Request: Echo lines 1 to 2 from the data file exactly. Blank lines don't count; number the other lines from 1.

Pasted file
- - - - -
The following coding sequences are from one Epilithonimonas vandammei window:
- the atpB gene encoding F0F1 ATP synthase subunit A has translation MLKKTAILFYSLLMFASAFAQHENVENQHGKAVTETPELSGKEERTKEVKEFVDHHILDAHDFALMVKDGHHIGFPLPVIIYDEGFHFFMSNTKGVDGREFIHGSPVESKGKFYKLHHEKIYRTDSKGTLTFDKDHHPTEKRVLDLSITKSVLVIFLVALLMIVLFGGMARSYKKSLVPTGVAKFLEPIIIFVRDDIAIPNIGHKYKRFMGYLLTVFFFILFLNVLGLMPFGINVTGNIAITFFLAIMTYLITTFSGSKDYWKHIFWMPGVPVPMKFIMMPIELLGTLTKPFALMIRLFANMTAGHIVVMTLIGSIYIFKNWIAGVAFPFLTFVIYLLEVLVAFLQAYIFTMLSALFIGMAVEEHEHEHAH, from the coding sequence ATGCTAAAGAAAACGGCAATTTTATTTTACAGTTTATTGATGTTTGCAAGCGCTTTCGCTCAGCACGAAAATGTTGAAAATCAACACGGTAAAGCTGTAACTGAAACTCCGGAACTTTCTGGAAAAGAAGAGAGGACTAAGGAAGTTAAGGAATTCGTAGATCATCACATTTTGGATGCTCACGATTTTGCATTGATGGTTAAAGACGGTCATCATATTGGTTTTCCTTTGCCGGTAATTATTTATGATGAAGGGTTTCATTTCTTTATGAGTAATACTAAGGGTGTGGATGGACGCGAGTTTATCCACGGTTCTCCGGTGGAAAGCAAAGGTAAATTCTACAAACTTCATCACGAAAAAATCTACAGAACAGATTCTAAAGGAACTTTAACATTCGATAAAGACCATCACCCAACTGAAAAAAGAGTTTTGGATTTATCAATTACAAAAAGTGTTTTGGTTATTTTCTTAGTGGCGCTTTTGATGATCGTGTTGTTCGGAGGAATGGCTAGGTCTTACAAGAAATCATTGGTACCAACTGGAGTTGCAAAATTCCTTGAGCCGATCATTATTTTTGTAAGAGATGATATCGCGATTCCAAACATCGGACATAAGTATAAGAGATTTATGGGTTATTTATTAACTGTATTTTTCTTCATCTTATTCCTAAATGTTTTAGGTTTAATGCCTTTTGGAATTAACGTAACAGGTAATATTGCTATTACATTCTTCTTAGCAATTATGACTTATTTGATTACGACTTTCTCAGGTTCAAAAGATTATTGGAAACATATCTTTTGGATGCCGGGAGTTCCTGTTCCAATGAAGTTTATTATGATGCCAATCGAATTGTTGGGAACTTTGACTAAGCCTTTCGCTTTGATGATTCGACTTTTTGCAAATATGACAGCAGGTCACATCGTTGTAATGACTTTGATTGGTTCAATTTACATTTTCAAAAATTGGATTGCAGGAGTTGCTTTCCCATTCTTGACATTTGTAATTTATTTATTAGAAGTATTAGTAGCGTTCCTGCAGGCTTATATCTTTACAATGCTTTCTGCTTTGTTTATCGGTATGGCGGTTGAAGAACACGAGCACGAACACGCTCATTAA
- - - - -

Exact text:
The following coding sequences are from one Epilithonimonas vandammei window:
- the atpB gene encoding F0F1 ATP synthase subunit A has translation MLKKTAILFYSLLMFASAFAQHENVENQHGKAVTETPELSGKEERTKEVKEFVDHHILDAHDFALMVKDGHHIGFPLPVIIYDEGFHFFMSNTKGVDGREFIHGSPVESKGKFYKLHHEKIYRTDSKGTLTFDKDHHPTEKRVLDLSITKSVLVIFLVALLMIVLFGGMARSYKKSLVPTGVAKFLEPIIIFVRDDIAIPNIGHKYKRFMGYLLTVFFFILFLNVLGLMPFGINVTGNIAITFFLAIMTYLITTFSGSKDYWKHIFWMPGVPVPMKFIMMPIELLGTLTKPFALMIRLFANMTAGHIVVMTLIGSIYIFKNWIAGVAFPFLTFVIYLLEVLVAFLQAYIFTMLSALFIGMAVEEHEHEHAH, from the coding sequence ATGCTAAAGAAAACGGCAATTTTATTTTACAGTTTATTGATGTTTGCAAGCGCTTTCGCTCAGCACGAAAATGTTGAAAATCAACACGGTAAAGCTGTAACTGAAACTCCGGAACTTTCTGGAAAAGAAGAGAGGACTAAGGAAGTTAAGGAATTCGTAGATCATCACATTTTGGATGCTCACGATTTTGCATTGATGGTTAAAGACGGTCATCATATTGGTTTTCCTTTGCCGGTAATTATTTATGATGAAGGGTTTCATTTCTTTATGAGTAATACTAAGGGTGTGGATGGACGCGAGTTTATCCACGGTTCTCCGGTGGAAAGCAAAGGTAAATTCTACAAACTTCATCACGAAAAAATCTACAGAACAGATTCTAAAGGAACTTTAACATTCGATAAAGACCATCACCCAACTGAAAAAAGAGTTTTGGATTTATCAATTACAAAAAGTGTTTTGGTTATTTTCTTAGTGGCGCTTTTGATGATCGTGTTGTTCGGAGGAATGGCTAGGTCTTACAAGAAATCATTGGTACCAACTGGAGTTGCAAAATTCCTTGAGCCGATCATTATTTTTGTAAGAGATGATATCGCGATTCCAAACATCGGACATAAGTATAAGAGATTTATGGGTTATTTATTAACTGTATTTTTCTTCATCTTATTCCTAAATGTTTTAGGTTTAATGCCTTTTGGAATTAACGTAACAGGTAATATTGCTATTACATTCTTCTTAGCAATTATGACTTATTTGATTACGACTTTCTCAGGTTCAAAAGATTATTGGAAACATATCTTTTGGATGCCGGGAGTTCCTGTTCCAATGAAGTTTATTATGATGCCAATCGAATTGTTGGGAACTTTGACTAAGCCTTTCGCTTTGATGATTCGACTTTTTGCAAATATGACAGCAGGTCACATCGTTGTAATGACTTTGATTGGTTCAATTTACATTTTCAAAAATTGGATTGCAGGAGTTGCTTTCCCATTCTTGACATTTGTAATTTATTTATTAGAAGTATTAGTAGCGTTCCTGCAGGCTTATATCTTTACAATGCTTTCTGCTTTGTTTATCGGTATGGCGGTTGAAGAACACGAGCACGAACACGCTCATTAA